Increases motivation to attempt a non-preferred task
Increases participation in non-preferred tasks
Increases attention to task
Increases understanding of concept
Studies suggest that incorporating the interests of children with Asperger's and Autism may result in increases in socialization with generalization to other activities.
In 2006, Cosden, Koegel, Koegel, Greenwell, & Klein published a very interesting article titled, "Strength-Based Assessment (*SBA) for Children with Autism Spectrum Disorders". They shared that studies have demonstrated that utilizing interest activities or ritualistic behaviors in interventions can result in positive behavior change.
Cosden, et al. (2006) emphasized that SBA is a proactive tool that focuses on individuals' strengths instead of reacting to challenging behaviors. They stated that both goodness of fit and person-centered planning are consistent with the need for SBAs that focus on quality of life issues.
Examples Of How & When To Incorporate One's Interest Into Different Areas
Component of assignment tied to the child's strength or interest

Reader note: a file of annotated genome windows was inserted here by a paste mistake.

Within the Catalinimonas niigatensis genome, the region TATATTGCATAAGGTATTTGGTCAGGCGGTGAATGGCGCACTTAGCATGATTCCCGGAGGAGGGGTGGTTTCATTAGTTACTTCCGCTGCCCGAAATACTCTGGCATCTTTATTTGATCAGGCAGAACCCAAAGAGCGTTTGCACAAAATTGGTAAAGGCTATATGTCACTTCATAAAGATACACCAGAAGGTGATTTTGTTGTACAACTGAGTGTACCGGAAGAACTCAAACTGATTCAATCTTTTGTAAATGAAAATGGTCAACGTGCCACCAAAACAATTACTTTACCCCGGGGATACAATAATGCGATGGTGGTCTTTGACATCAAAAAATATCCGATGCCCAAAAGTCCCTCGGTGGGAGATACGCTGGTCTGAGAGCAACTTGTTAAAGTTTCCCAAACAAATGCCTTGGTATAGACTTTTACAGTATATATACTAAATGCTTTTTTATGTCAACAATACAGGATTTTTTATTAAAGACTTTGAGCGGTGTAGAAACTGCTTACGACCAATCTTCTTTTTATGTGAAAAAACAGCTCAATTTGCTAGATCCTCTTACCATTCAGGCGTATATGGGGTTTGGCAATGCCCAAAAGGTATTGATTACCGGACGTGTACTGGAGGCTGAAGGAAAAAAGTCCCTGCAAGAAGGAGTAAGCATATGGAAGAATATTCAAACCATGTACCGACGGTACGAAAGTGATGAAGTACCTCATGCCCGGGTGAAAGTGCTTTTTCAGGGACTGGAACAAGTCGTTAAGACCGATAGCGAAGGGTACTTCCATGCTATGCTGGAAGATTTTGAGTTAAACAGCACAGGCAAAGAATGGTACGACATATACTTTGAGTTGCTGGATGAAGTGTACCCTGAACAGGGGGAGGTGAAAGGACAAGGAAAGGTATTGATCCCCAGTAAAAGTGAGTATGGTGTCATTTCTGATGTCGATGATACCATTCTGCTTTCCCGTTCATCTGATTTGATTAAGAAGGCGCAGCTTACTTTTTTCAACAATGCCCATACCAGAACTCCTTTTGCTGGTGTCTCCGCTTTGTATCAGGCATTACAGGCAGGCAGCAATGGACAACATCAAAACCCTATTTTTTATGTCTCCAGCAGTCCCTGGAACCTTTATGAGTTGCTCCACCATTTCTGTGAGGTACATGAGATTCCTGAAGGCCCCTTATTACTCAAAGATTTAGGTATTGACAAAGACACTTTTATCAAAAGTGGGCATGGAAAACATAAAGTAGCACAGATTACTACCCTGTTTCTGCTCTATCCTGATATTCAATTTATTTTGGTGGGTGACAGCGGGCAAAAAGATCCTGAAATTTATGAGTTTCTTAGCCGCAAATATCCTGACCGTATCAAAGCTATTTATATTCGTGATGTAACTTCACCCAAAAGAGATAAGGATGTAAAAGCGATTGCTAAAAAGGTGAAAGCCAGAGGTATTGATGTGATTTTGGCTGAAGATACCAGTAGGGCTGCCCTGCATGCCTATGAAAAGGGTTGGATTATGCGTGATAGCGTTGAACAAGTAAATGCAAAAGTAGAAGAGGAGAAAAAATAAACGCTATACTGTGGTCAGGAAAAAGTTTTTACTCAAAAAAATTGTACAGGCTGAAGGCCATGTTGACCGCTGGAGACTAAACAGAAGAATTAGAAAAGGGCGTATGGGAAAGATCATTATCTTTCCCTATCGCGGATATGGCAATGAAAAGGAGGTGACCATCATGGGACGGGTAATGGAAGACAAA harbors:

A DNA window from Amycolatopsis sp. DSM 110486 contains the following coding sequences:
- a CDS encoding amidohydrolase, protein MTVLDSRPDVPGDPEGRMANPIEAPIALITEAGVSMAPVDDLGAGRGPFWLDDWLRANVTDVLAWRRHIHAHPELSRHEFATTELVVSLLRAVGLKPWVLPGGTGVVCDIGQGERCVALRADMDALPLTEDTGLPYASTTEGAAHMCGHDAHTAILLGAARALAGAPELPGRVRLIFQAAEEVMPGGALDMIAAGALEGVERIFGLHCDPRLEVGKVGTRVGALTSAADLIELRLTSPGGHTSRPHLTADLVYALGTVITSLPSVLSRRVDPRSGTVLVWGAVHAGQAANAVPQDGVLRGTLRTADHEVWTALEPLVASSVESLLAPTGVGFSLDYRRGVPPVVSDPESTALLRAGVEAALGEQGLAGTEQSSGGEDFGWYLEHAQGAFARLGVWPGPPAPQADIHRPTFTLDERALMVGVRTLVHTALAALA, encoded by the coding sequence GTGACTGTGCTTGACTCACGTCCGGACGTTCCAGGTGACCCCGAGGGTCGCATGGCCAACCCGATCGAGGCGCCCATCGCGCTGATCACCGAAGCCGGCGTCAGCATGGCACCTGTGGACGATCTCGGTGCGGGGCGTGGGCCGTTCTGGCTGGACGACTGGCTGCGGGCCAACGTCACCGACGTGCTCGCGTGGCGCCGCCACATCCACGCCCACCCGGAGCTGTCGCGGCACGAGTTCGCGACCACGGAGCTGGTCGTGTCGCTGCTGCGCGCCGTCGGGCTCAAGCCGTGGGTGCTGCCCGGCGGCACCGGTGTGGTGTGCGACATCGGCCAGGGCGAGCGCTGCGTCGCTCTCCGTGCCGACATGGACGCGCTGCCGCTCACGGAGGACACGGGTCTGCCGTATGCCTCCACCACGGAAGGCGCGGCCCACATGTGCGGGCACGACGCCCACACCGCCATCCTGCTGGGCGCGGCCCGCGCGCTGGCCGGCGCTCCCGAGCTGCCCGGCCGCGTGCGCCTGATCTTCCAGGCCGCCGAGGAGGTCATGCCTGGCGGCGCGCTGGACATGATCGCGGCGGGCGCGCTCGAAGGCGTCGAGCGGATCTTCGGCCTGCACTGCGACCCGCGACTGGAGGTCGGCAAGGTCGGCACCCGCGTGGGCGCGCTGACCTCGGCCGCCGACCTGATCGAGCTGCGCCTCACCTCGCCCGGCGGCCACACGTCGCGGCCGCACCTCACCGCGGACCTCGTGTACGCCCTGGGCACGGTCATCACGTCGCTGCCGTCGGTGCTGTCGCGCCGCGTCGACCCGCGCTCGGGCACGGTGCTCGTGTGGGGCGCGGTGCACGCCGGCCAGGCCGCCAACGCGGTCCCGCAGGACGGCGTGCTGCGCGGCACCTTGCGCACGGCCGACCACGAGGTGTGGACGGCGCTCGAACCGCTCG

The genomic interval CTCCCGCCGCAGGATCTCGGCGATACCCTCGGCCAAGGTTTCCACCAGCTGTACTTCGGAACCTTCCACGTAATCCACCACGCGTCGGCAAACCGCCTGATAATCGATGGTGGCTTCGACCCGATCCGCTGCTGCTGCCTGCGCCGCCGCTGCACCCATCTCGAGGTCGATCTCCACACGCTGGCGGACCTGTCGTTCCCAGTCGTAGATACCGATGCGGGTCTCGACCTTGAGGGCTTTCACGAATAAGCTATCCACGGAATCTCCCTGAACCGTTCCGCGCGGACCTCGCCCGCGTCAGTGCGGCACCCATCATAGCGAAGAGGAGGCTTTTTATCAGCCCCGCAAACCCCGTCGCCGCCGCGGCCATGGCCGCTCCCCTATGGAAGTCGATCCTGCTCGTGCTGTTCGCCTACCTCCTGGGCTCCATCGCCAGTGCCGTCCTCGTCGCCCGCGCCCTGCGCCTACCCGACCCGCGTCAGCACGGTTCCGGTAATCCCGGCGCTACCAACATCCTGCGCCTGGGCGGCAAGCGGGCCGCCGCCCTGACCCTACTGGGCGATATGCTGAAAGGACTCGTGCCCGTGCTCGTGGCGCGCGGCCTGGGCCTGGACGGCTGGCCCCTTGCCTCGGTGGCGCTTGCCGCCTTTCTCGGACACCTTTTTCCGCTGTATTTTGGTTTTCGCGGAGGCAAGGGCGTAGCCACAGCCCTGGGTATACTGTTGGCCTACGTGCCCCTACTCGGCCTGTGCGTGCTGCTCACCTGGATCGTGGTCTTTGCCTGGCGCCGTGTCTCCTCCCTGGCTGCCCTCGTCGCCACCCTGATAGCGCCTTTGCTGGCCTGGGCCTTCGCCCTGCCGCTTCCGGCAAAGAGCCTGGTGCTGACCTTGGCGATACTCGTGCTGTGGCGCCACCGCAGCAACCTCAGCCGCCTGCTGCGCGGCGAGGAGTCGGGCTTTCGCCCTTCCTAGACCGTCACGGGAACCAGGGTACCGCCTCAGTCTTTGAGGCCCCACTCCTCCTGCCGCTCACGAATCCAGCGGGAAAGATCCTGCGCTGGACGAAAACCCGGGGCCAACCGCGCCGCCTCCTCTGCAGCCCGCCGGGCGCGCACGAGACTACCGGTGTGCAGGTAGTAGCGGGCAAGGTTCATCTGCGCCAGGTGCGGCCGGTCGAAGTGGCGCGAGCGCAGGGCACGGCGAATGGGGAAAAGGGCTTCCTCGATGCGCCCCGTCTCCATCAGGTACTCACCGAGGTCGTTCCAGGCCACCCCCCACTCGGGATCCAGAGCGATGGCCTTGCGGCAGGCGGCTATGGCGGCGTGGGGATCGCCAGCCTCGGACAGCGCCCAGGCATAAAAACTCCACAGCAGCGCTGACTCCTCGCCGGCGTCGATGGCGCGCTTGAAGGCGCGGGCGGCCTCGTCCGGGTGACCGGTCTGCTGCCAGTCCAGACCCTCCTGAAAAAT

Example: 'Trains', then the child can use his spelling words to make sentences about trains; for an older child - then math, science, physics can be a wonderful format to incorporate one's interest of trains
Example: 'A math problem', if a train has 10 cars and each car can seat 25 people, then how many people can the conductor allow on the train at one time?
Graphic organizer in shape of interest
Example: SpongeBob Square Pants, railway station, etc. the middle and then the different tracks going out to their destinations as part of graphic design
Place a visual of the interest on an assignment
A sticker or icon representing the interest placed on a 'graphic' organizer, worksheet, etc. in different academic areas, etc.
The 'counters' are associated with an interest. Example: Train tracks, train cars, kind words Sponge Bob says, pages of a book the child likes, different notes a musical instrument is playing, etc.
Addition ideas may include:
Use interest in computer as an avenue to complete a project, write a story, or complete assignments
Use something associated with interest as a topic for writing a paper, sentence, etc.
Interest as sentence starters or project starters
Tie hidden rules of social skills